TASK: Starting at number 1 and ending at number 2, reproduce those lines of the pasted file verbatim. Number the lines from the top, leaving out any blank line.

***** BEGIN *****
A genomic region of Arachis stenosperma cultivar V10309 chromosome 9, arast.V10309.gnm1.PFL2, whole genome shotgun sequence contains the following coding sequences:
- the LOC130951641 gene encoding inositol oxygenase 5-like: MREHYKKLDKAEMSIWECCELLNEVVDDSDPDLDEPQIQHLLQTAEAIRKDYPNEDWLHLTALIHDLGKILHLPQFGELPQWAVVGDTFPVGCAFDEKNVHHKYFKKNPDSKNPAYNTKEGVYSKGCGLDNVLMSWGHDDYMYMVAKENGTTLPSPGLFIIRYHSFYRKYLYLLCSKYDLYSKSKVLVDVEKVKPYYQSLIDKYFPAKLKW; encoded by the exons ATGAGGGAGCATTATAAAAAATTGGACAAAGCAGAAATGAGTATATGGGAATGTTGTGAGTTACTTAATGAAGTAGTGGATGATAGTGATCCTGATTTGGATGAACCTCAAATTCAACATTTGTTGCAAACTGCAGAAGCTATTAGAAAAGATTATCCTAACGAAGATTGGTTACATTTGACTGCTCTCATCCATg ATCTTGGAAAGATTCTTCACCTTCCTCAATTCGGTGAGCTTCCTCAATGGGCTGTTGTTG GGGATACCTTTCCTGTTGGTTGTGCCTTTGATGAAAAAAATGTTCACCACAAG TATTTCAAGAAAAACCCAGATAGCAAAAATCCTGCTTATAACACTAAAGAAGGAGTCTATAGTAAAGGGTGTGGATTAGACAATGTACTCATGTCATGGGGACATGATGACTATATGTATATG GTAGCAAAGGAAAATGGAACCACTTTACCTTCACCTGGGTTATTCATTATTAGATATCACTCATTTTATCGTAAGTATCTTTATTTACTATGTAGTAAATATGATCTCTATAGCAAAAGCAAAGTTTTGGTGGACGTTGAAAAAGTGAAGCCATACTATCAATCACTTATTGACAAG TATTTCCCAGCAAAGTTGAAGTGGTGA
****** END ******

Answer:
A genomic region of Arachis stenosperma cultivar V10309 chromosome 9, arast.V10309.gnm1.PFL2, whole genome shotgun sequence contains the following coding sequences:
- the LOC130951641 gene encoding inositol oxygenase 5-like: MREHYKKLDKAEMSIWECCELLNEVVDDSDPDLDEPQIQHLLQTAEAIRKDYPNEDWLHLTALIHDLGKILHLPQFGELPQWAVVGDTFPVGCAFDEKNVHHKYFKKNPDSKNPAYNTKEGVYSKGCGLDNVLMSWGHDDYMYMVAKENGTTLPSPGLFIIRYHSFYRKYLYLLCSKYDLYSKSKVLVDVEKVKPYYQSLIDKYFPAKLKW; encoded by the exons ATGAGGGAGCATTATAAAAAATTGGACAAAGCAGAAATGAGTATATGGGAATGTTGTGAGTTACTTAATGAAGTAGTGGATGATAGTGATCCTGATTTGGATGAACCTCAAATTCAACATTTGTTGCAAACTGCAGAAGCTATTAGAAAAGATTATCCTAACGAAGATTGGTTACATTTGACTGCTCTCATCCATg ATCTTGGAAAGATTCTTCACCTTCCTCAATTCGGTGAGCTTCCTCAATGGGCTGTTGTTG GGGATACCTTTCCTGTTGGTTGTGCCTTTGATGAAAAAAATGTTCACCACAAG TATTTCAAGAAAAACCCAGATAGCAAAAATCCTGCTTATAACACTAAAGAAGGAGTCTATAGTAAAGGGTGTGGATTAGACAATGTACTCATGTCATGGGGACATGATGACTATATGTATATG GTAGCAAAGGAAAATGGAACCACTTTACCTTCACCTGGGTTATTCATTATTAGATATCACTCATTTTATCGTAAGTATCTTTATTTACTATGTAGTAAATATGATCTCTATAGCAAAAGCAAAGTTTTGGTGGACGTTGAAAAAGTGAAGCCATACTATCAATCACTTATTGACAAG TATTTCCCAGCAAAGTTGAAGTGGTGA